Grover Beach became the second South SLO County city to declare a homeless shelter crisis this month in order to get a portion of a multi-million-dollar state grant program to combat homelessness.
Members of the Grover Beach City Council voted unanimously to declare the shelter crisis at an Oct. 15 meeting. The vote followed a similar shelter crisis declaration made by the city of Arroyo Grande earlier this month.
- FILE PHOTO BY JAYSON MELLOM
- NO SHELTER The Grover Beach City Council declared a shelter crisis at its Oct. 15 meeting, which will allow the city to obtain state funding to combat homelessness.
Declaring the shelter crisis will allow Grover Beach to obtain some of the estimated $4.8 million SLO County will receive from the state under the Homeless Emergency Aid Program (HEAP). The program was established to provide more than $500 million in block grant funding to assist cities and counties in California address homelessness. The funds can be used in a variety of ways, but cities like Grover Beach can only get the funding directly from the county if they declare a shelter crisis.
"It provides some flexibility in taking actions to help support homeless services and homeless needs across the community," Grover Beach City Manager Matthew Bronson said. "The state has stressed that the parameters are fairly broad to allow communities to be creative and collaborative to work on addressing homelessness in unique ways with these grant dollars."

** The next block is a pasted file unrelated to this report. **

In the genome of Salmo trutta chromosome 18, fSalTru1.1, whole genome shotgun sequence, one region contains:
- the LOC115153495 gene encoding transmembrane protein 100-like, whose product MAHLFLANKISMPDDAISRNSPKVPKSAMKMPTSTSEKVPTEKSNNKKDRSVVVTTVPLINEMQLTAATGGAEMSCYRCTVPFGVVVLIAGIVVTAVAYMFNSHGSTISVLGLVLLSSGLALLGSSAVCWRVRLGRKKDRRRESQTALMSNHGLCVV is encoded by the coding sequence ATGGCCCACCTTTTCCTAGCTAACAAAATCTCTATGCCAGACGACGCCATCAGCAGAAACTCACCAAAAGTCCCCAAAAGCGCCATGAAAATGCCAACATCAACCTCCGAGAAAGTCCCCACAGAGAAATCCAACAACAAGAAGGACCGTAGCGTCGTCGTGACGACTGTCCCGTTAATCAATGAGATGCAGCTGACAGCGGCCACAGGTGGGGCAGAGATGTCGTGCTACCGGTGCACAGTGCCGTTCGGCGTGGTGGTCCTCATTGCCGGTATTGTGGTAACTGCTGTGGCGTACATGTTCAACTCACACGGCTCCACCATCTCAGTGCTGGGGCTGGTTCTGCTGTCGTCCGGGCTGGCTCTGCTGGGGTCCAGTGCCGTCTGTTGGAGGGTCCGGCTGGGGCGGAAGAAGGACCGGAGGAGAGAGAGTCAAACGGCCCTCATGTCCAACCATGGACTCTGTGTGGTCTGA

Bronson said the timetable for the grant program was moving quickly, with the state set to announce the first round of funding recipients in January 2019. In addition to Arroyo Grande and Grover Beach, at least three other SLO County cities plan to declare shelter crises in November. SLO County must also declare a shelter crisis for unincorporated areas by Dec. 31 to be eligible for the HEAP funding.
Just how the grant money is spent will be hashed out through collaboration between South County cities and the county. According to the county's 2017 point-in-time homeless count, 317 of the 359 homeless individuals counted in South SLO County were unsheltered. Currently, there is no permanent homeless shelter in South SLO County.
"The declaration tonight is really important to the process because we are trying to approach this from a South County regional perspective, and we need the region to be in on this," said Mike Byrd, president of the 5 Cities Homeless Coalition's board of directors.